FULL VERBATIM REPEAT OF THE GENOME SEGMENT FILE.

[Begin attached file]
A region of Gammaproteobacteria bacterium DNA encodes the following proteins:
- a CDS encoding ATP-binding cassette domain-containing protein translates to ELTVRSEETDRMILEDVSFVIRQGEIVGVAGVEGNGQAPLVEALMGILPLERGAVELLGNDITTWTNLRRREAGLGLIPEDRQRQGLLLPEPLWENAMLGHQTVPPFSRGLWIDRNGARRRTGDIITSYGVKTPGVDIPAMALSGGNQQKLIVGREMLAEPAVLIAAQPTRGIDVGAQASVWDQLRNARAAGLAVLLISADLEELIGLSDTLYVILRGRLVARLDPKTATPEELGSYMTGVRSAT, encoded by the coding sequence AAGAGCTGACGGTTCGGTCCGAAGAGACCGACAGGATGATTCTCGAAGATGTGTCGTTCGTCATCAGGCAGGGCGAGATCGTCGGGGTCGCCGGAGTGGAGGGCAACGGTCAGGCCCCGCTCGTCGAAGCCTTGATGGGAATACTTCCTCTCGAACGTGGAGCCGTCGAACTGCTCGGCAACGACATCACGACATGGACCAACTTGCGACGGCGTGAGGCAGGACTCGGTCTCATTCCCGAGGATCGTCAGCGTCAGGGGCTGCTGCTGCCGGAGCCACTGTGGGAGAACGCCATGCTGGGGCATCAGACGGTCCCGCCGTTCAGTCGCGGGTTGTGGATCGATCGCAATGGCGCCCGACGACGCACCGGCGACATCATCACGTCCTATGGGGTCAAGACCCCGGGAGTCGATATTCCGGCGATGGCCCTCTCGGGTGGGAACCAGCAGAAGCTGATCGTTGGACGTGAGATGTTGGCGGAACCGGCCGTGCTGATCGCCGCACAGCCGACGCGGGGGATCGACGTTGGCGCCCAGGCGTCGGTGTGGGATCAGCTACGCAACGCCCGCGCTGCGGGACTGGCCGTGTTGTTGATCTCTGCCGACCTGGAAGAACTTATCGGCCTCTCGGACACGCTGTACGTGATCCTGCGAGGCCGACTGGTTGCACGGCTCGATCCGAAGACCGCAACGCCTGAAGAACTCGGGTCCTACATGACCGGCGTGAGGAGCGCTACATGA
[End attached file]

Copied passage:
A region of Gammaproteobacteria bacterium DNA encodes the following proteins:
- a CDS encoding ATP-binding cassette domain-containing protein translates to ELTVRSEETDRMILEDVSFVIRQGEIVGVAGVEGNGQAPLVEALMGILPLERGAVELLGNDITTWTNLRRREAGLGLIPEDRQRQGLLLPEPLWENAMLGHQTVPPFSRGLWIDRNGARRRTGDIITSYGVKTPGVDIPAMALSGGNQQKLIVGREMLAEPAVLIAAQPTRGIDVGAQASVWDQLRNARAAGLAVLLISADLEELIGLSDTLYVILRGRLVARLDPKTATPEELGSYMTGVRSAT, encoded by the coding sequence AAGAGCTGACGGTTCGGTCCGAAGAGACCGACAGGATGATTCTCGAAGATGTGTCGTTCGTCATCAGGCAGGGCGAGATCGTCGGGGTCGCCGGAGTGGAGGGCAACGGTCAGGCCCCGCTCGTCGAAGCCTTGATGGGAATACTTCCTCTCGAACGTGGAGCCGTCGAACTGCTCGGCAACGACATCACGACATGGACCAACTTGCGACGGCGTGAGGCAGGACTCGGTCTCATTCCCGAGGATCGTCAGCGTCAGGGGCTGCTGCTGCCGGAGCCACTGTGGGAGAACGCCATGCTGGGGCATCAGACGGTCCCGCCGTTCAGTCGCGGGTTGTGGATCGATCGCAATGGCGCCCGACGACGCACCGGCGACATCATCACGTCCTATGGGGTCAAGACCCCGGGAGTCGATATTCCGGCGATGGCCCTCTCGGGTGGGAACCAGCAGAAGCTGATCGTTGGACGTGAGATGTTGGCGGAACCGGCCGTGCTGATCGCCGCACAGCCGACGCGGGGGATCGACGTTGGCGCCCAGGCGTCGGTGTGGGATCAGCTACGCAACGCCCGCGCTGCGGGACTGGCCGTGTTGTTGATCTCTGCCGACCTGGAAGAACTTATCGGCCTCTCGGACACGCTGTACGTGATCCTGCGAGGCCGACTGGTTGCACGGCTCGATCCGAAGACCGCAACGCCTGAAGAACTCGGGTCCTACATGACCGGCGTGAGGAGCGCTACATGA